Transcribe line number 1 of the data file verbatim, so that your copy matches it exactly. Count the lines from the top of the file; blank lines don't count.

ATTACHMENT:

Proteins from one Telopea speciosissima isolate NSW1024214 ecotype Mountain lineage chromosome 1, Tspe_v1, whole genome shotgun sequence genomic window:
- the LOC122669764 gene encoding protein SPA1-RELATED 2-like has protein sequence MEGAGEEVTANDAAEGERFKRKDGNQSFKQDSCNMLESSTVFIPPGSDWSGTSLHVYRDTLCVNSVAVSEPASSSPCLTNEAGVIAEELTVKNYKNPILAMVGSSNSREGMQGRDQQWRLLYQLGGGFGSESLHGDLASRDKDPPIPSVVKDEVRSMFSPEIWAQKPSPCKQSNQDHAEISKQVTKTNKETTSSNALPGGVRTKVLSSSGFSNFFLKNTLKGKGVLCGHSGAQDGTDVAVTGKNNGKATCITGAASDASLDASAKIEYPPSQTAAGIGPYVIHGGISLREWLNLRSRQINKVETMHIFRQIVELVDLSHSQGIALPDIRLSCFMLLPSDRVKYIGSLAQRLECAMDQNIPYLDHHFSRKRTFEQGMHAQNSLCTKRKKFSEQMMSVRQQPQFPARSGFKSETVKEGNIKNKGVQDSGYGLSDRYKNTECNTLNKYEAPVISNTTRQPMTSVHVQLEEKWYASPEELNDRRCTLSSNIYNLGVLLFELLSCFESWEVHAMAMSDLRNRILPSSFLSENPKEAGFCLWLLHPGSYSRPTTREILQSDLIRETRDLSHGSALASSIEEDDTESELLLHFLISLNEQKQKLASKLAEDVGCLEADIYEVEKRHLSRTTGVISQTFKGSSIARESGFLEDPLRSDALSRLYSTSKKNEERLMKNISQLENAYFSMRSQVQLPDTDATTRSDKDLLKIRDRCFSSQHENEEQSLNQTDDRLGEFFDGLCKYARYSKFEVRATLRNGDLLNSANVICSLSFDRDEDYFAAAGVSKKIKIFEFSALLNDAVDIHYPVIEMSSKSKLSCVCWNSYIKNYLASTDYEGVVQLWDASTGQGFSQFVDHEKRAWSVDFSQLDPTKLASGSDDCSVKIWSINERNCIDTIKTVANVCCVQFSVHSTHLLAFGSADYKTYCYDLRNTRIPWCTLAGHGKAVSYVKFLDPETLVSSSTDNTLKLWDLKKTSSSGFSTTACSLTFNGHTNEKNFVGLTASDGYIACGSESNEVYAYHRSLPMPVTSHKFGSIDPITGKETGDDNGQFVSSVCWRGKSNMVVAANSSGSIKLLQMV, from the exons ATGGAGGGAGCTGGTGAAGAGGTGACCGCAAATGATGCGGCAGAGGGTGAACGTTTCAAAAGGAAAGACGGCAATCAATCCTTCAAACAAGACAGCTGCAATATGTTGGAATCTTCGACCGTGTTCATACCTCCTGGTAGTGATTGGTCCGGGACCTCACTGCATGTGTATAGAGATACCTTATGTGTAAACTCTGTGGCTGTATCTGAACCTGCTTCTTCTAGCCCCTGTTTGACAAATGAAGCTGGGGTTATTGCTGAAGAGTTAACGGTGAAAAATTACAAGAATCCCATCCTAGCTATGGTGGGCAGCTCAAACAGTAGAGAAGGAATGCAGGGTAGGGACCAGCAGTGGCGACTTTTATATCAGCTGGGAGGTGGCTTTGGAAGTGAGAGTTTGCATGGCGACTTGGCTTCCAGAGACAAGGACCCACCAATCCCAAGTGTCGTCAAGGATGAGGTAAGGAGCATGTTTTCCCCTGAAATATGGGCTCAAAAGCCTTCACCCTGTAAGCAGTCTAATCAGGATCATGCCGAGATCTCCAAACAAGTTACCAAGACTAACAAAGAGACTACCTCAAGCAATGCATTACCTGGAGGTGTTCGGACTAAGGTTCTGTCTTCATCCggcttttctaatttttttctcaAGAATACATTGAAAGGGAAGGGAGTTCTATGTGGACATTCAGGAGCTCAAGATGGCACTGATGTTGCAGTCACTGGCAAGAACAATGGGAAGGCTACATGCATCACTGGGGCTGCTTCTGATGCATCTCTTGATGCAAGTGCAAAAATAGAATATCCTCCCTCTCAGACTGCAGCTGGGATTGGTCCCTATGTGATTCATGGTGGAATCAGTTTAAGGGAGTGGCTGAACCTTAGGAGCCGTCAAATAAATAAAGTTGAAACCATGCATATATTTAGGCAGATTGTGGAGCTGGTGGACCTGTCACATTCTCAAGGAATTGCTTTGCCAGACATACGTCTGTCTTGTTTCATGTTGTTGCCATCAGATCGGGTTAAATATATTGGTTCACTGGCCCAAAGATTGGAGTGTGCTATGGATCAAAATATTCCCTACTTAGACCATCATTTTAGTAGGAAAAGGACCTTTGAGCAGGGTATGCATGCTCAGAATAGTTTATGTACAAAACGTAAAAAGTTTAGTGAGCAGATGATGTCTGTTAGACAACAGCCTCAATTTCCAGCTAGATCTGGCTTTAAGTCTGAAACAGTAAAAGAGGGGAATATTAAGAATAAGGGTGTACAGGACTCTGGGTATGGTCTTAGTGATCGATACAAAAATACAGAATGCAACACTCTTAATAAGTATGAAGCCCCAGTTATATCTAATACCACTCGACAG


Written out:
Proteins from one Telopea speciosissima isolate NSW1024214 ecotype Mountain lineage chromosome 1, Tspe_v1, whole genome shotgun sequence genomic window: